Courtesy of BroncosWire.com
The Week 7 edition of Thursday Night Football featured a gritty nailbiter as the Cleveland Browns hosted the Denver Broncos. The Browns were severely shorthanded on offense, with quarterback Baker Mayfield and running backs Nick Chubb and Kareem Hunt sitting out due to injury. Their roles were filled by backup quarterback Case Keenum and a third-stringer at running back D’Ernest Johnson.
A third-year running back with just under 200 career rushing yards prior to the bout against the Broncos, Johnson had an electrifying breakout game with 146 rushing yards and a touchdown on 22 carries, picking up an additional 22 yards on two receptions. Johnson put the Browns on his back when they needed him, accounting for nearly half of the team’s total yards in a performance that received praise from an Ohio native and Johnson’s favorite basketball player, LeBron James.
Overshadowed by Johnson’s incredible night were the Minnesota Vikings roots that run deep in both teams, most notably with the coaches and quarterbacks. Kevin Stefanski, the reigning Head Coach of the Year, arrived in Cleveland after some time as the offensive coordinator for the Vikings, a position previously held by current Broncos offensive coordinator Pat Shurmur. The quarterbacks, Keenum and Denver’s Teddy Bridgewater, also have a history with the Vikings. Bridgewater was drafted by Minnesota in the first round in 2014 and had a promising future, earning a Pro Bowl selection prior to an injury that has since forced him to hop from team to team over the past five years. He was also with the Vikings during the 2017 season, when Keenum, as starting quarterback, led the team to the NFC Championship after pulling off the breathtaking Minneapolis Miracle.
The Browns got the ball first to open the game in front of a home crowd of 67,431. Following a 34-yard pass from Keenum to tight end Austin Hooper, Johnson carried the ball on each of the next three plays, racking up 34 yards which included a 4-yard rushing touchdown to put the Browns up immediately. The defense stonewalled the Broncos, forcing a 3-and-out to give the ball right back to Cleveland.
The next drive ended in a field goal for the Browns, who were up 10-0 early. The Broncos marched their way into Cleveland territory on their following possession, but Browns safety John Johnson III came up with a crucial interception on an attempt at a touchdown pass by Bridgewater. Aside from a 41-yard field goal try by Browns kicker Chase McLaughlin that was blocked by Broncos defensive end Shelby Harris, the remainder of the first half was largely uneventful, as both teams punted twice to close out the half.
Denver came out of the locker room to begin the second half with a slow-burning drive that paid off with a touchdown. The 79-yard drive ate up nearly half of the third quarter and was topped off with Bridgewater hitting running back Melvin Gordon III with a pass for an 8-yard diving touchdown.
Time was not on the Broncos’ side, and the Browns retaliated with a time-consuming scoring drive of their own. Keenum shouldered the load on the drive, throwing for 58 yards on 5/7 passing and rushing for 5 yards. He capped off the 13-play drive with a 1-yard touchdown pass to fullback Johnny Stanton. Johnson continued to play a vital role in the offense on this drive, picking up 18 receiving yards and 16 rushing yards.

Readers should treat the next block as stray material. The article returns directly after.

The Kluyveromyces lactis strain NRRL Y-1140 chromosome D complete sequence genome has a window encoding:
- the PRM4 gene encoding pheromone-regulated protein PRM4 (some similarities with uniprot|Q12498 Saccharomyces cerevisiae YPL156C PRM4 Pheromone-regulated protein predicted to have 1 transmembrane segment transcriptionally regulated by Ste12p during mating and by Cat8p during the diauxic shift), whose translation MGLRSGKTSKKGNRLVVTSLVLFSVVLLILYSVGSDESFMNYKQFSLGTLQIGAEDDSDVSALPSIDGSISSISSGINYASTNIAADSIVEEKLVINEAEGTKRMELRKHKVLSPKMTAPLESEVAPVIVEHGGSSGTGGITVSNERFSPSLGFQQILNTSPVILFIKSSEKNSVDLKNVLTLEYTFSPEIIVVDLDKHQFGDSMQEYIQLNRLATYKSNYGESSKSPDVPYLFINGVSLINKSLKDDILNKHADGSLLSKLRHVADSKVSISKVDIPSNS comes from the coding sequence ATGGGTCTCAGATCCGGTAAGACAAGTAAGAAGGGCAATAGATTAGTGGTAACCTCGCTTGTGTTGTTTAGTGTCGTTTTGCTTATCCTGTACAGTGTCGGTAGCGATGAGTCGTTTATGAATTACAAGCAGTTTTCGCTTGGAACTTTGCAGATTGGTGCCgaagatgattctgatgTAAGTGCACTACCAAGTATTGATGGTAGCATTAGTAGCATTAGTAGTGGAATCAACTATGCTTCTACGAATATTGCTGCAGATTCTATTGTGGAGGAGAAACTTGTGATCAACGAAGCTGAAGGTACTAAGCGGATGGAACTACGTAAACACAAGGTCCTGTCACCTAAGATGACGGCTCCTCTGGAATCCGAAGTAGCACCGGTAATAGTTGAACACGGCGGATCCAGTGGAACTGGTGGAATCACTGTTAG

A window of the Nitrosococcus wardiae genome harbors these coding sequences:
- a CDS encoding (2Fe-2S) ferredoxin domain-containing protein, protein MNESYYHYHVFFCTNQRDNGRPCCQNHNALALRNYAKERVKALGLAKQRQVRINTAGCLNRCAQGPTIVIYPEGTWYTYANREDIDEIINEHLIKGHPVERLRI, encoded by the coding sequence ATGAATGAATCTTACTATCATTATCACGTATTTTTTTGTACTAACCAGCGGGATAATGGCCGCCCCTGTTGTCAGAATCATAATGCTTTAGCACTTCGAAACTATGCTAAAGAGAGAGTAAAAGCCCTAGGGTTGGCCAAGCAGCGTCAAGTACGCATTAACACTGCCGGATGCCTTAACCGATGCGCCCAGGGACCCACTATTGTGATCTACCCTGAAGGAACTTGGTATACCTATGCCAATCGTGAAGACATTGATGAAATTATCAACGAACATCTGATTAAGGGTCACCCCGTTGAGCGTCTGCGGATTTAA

The ensuing drive took the game into the fourth quarter, but the Broncos were forced to punt again after a 3-and-out. With the ball and a 17-7 lead, the Browns were unable to seal the game, as the Denver defense forced a punt to give their offense the ball. The Broncos capitalized on the opportunity, with Bridgewater finding rookie running back Javonte Williams on a 10-yard touchdown pass to cut the deficit down to 3.
Fortunately for Cleveland, the Broncos’ scoring drive took 6 minutes off the clock and only 5:17 remained in the game. Johnson broke off for a 20-yard run and a 6-yard run, which forced Denver to burn a timeout. The Broncos used a second timeout after another 3-yard run by Johnson. Johnson continued to frustrate the Broncos and racked up yet another run with 7 yards, which cost the Broncos their final timeout of the game with less than 2 and a half minutes remaining.
Following the timeout, the ball went right back to Johnson, who took the game to the final stoppage with the mandatory 2-minute warning on a 3-yard carry. The Browns continued to feed Johnson, who picked up the first down to secure the game after two more carries for 13 yards. With the first down, the lead and their opponents out of timeouts, Keenum took a knee and the Browns ran out the final 23 seconds on the clock to take the 17-14 win.
The Browns overcame key injuries to improve to 4-3 on a tough season and hand the Broncos, who started the season 3-0, their fourth straight loss. As Cleveland eagerly awaits the return of some of their stars, they now know they have a reliable third option at a running back with D’Ernest Johnson and a serviceable quarterback in Case Keenum.
Next week, the Browns host the 3-3 well-rested Pittsburgh Steelers in a Halloween showdown. The last time the two AFC North teams met was in the first round of the playoffs back in January where Cleveland defeated Pittsburgh 48-37 and notched their first playoff victory since 1994. The Steelers are looking for revenge, but under Stefanski, the sky’s the limit for the Browns.